A small number of AUV Sentry dives can achieve complete sonar and near-bottom sensor mapping of axial venting. Based on the INSPIRE - Chile Margin 2010 results showing chemical signals indicative of venting in the water column, Sentry will map within an area closely surrounding the estimated seafloor locations of those vent-sources. These new data will be assessed immediately, and subsequent photo imaging runs will be designed to provide complete coverage of the area where we believe venting to be situated. The imagery of the vent community will be assessed immediately and high-priority sampling objective(s) will be identified and implemented. A single Sentry run at the known slope seep site will also be conducted.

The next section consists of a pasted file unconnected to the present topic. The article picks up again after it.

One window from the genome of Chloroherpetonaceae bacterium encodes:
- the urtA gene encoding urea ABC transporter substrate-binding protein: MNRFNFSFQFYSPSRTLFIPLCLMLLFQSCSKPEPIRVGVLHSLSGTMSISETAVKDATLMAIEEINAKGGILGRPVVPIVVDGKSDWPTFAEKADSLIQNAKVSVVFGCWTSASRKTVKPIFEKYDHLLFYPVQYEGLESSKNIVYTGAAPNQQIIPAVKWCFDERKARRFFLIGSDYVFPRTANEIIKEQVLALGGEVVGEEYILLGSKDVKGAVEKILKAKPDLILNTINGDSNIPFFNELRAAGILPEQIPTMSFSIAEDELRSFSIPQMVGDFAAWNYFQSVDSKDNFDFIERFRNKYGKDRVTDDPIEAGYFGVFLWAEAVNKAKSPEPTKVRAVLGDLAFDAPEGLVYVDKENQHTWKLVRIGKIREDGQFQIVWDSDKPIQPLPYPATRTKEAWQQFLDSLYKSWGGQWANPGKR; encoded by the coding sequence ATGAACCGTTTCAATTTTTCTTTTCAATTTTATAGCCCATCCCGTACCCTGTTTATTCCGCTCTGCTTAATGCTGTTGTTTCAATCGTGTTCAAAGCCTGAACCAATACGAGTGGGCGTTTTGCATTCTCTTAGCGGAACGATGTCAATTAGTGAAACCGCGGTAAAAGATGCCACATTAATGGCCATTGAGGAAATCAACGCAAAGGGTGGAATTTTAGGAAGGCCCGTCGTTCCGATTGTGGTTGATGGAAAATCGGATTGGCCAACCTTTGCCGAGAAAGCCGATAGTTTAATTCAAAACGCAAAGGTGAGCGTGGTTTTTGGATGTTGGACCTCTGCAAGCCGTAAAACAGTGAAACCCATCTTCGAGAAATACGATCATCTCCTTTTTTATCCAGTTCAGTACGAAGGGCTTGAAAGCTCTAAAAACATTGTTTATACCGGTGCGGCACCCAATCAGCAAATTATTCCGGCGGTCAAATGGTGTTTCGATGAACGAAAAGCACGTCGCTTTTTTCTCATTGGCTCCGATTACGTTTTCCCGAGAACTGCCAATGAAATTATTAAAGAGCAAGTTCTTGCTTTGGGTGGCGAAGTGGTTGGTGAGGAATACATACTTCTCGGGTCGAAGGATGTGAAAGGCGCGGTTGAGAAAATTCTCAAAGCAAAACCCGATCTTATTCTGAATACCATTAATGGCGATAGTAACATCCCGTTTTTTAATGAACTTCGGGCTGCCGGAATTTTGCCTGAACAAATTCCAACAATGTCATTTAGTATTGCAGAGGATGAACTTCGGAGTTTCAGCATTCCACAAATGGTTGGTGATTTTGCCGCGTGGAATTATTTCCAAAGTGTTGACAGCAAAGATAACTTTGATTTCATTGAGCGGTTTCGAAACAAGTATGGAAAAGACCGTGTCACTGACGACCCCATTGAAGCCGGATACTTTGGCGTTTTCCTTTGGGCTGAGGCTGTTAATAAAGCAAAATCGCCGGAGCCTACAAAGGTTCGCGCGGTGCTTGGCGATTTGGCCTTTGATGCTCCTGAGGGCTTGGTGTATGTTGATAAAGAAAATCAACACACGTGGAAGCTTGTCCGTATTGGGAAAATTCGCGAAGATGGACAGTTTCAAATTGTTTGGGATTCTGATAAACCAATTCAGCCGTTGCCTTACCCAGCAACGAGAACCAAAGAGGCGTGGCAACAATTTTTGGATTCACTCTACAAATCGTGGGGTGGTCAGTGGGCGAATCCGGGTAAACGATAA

The goal of the INSPIRE project has been to conduct reconnaissance mapping of the Chile Triple Junction. This is the only place on earth where an actively spreading mid-ocean ridge is being subducted beneath a continent. Mid-ocean ridges support hydrothermal vents, which are areas where super-heated water, enriched in a range of chemicals that are otherwise quite rare in the oceans, is released from the deep seafloor. When certain of these chemicals (notably hydrogen sulfide and methane, but including – to a lesser extent – hydrogen and iron) react with the oxygen present in deep-ocean water, the energy released is harnessed by microbes that use it to grow.